The Importance of Being Expert

Now that Ehrman has broached the topic of being an ‘expert’ I think we should try and grasp what he thinks that means. 

Let’s see what he compares expertise in New Testament studies to: 

Dentists, Architects, Biologists, Historians…

Now the thing about some of these comparisons is that we know teeth exist and know what good dentistry is thereby, we know buildings exist and can judge good architecture from the performance of their designs, and we know living things exist and thus there is something real by which we can judge the accomplishments of a biologist entails. Success is measurable. There are real consequences which are perceptible to all of us.

Moreover no one needs to have a dentist who teaches dentistry, or an architect who teaches architecture, or a biologist who teaches biology to consider them able to do their job. So all the breast-beating about ‘anyone not holding a teaching position can’t have expertise’ rather loses its luster after a few moment’s reflection.

Now is someone who studies Jesus in the same ballpark with any of these? I think it’s comparing horses and unicorns. The base of knowledge for these other disciplines is cumulative, obtaining better results over the generations because discoveries here are palpable and solid.

But look at the record of the various ‘quests’ for an historical Jesus. Time after time they come up empty, or with conflicting results. Never securing anything lasting, because the next consensus can easily overturn the previous ‘certainty’ – the only thing they seem to agree on was that there was a man called Jesus: everything else is up for grabs. And if Ehrman is correct that ‘there was a man called Jesus’ is never questioned, discussed, or demonstrated by any of these ‘experts’ then the only thing they agree on is an uncritically accepted assumption.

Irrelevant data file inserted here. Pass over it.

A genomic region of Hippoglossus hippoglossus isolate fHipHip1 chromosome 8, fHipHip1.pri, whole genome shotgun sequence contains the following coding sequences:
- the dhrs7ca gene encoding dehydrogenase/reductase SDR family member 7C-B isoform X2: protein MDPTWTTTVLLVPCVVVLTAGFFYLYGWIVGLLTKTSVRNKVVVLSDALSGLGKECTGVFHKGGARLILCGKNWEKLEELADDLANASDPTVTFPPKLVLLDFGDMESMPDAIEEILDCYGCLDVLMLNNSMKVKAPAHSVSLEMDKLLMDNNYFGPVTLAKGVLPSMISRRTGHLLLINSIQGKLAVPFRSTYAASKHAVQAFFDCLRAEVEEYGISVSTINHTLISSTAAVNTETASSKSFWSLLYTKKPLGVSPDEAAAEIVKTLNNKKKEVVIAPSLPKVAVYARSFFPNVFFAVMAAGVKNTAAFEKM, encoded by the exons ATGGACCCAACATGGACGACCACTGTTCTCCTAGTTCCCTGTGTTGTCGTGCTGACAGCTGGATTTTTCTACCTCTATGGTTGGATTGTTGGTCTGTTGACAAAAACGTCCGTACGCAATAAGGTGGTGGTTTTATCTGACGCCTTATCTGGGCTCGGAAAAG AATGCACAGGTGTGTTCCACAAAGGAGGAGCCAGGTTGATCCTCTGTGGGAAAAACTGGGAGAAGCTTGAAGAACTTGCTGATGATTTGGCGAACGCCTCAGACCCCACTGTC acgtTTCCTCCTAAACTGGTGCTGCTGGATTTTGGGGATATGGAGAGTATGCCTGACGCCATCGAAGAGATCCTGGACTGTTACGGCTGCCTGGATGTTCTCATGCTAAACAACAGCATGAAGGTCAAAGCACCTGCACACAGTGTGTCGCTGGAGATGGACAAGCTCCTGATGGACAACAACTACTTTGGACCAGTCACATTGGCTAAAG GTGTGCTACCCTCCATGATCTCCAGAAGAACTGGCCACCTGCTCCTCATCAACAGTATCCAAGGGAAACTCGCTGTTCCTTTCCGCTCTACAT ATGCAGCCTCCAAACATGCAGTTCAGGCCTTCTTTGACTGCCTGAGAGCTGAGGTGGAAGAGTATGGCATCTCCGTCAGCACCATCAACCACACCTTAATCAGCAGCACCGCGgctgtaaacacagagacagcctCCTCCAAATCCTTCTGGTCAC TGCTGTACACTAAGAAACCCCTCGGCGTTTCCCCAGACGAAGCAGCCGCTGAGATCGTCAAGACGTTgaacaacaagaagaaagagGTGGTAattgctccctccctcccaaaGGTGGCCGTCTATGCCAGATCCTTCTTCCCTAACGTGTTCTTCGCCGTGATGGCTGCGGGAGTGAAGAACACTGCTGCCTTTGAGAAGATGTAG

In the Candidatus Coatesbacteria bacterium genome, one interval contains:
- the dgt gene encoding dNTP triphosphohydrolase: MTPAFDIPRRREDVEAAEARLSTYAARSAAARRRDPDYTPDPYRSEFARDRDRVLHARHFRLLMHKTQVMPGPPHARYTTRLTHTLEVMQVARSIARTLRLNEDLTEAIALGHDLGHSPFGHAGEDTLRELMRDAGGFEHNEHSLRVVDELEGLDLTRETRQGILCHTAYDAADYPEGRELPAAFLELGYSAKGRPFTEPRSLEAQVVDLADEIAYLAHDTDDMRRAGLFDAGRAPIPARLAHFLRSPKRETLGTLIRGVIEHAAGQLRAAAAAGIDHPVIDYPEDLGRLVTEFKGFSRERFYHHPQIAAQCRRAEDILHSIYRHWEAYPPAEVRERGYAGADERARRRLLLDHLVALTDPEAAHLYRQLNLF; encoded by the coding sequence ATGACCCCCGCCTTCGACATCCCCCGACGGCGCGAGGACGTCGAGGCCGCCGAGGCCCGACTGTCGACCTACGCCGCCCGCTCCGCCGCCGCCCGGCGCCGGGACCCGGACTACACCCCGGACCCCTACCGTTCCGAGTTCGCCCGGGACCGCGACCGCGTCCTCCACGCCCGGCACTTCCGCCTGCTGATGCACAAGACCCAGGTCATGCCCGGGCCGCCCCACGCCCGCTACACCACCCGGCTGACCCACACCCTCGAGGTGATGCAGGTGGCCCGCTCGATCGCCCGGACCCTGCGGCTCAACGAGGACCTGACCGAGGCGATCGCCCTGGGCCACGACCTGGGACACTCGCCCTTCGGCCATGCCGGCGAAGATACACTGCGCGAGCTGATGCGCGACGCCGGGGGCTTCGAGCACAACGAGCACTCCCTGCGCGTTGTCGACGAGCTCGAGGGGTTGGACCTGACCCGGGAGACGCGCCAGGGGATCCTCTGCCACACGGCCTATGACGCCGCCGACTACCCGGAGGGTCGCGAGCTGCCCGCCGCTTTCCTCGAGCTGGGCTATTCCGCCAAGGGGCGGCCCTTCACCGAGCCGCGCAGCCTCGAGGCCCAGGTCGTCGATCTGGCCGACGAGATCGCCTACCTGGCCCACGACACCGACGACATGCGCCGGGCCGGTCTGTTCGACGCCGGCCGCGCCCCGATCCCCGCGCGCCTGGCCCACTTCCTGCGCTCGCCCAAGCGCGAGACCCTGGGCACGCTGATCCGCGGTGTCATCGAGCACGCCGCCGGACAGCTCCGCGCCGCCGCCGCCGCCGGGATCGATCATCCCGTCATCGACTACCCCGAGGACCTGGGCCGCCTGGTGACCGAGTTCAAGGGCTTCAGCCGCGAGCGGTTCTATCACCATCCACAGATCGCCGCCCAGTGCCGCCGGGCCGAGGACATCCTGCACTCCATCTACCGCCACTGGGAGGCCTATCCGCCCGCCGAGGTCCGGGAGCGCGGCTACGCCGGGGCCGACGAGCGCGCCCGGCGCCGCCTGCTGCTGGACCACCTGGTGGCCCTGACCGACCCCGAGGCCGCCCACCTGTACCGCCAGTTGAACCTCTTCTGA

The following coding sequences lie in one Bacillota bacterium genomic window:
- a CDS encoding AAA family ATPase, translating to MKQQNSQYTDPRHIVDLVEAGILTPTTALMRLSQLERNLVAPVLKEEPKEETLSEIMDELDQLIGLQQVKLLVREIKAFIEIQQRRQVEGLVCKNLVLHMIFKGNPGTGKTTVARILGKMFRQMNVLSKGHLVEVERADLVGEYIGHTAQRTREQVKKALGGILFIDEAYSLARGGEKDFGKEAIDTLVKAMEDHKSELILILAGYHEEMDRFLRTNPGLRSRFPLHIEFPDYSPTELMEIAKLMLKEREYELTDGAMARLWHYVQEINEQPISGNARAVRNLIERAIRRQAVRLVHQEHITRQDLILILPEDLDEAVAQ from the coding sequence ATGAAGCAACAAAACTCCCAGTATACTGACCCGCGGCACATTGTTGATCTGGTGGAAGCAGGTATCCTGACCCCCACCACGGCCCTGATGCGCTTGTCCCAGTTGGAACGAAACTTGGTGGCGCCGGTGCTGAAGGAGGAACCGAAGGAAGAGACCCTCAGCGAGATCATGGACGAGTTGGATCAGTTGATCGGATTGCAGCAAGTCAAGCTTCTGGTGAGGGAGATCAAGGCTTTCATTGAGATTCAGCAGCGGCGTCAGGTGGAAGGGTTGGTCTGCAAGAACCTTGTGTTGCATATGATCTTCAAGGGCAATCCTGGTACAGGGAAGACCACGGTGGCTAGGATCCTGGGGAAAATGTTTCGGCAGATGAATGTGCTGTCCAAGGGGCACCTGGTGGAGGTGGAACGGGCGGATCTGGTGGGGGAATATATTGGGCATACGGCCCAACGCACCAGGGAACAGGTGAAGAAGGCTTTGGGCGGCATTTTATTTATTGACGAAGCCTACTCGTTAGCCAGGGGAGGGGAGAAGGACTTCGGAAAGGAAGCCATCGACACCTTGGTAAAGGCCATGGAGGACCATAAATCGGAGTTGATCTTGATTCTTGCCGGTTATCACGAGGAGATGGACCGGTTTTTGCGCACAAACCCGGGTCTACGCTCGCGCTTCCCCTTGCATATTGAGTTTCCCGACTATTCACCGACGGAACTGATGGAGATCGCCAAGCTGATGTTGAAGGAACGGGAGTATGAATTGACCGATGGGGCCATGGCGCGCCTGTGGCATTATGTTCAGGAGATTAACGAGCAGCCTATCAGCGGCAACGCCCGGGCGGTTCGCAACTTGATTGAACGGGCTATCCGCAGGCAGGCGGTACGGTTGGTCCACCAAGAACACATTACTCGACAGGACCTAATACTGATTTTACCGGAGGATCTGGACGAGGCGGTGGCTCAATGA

For the other ‘experts’ Ehrman compares himself to, the proof is in their results.

You may notice I haven’t discussed his comparison of Jesus scholars to historians.

Indeed he claims to be an historian. Now what does he compare the ‘certainty’ of Jesus’s existence to in the field of history?

The Holocaust, the moon landing, the assassination of Presidents, Obama’s birthplace.

Well, at this point Ehrman is going to have to pony up some pretty new and startling evidence to demonstrate that the existence of Jesus is anywhere near as sure as any of these facts. We’ve got physical evidence, eyewitness testimony, photographs, films, and all kinds of original documents pertaining to the historical events he lists. Has Ehrman like evidence for Jesus?

So I’m just about ready to jump into the first chapter of his book where Ehrman will try to make good on this promise: that the existence of Jesus is as undeniable as the Holocaust (to which we have living witnesses to this very day, reams of original documents, physical remains, photographs and films, eyewitness accounts, and confessions of some of the evil-doers).

If Ehrman can equal the literally tons of evidence for the reality of the Holocaust, he will have accomplished something no human in history can boast of.

But I do have at least one thing to add before we leave behind Ehrman’s introduction, and I will post on that next time.


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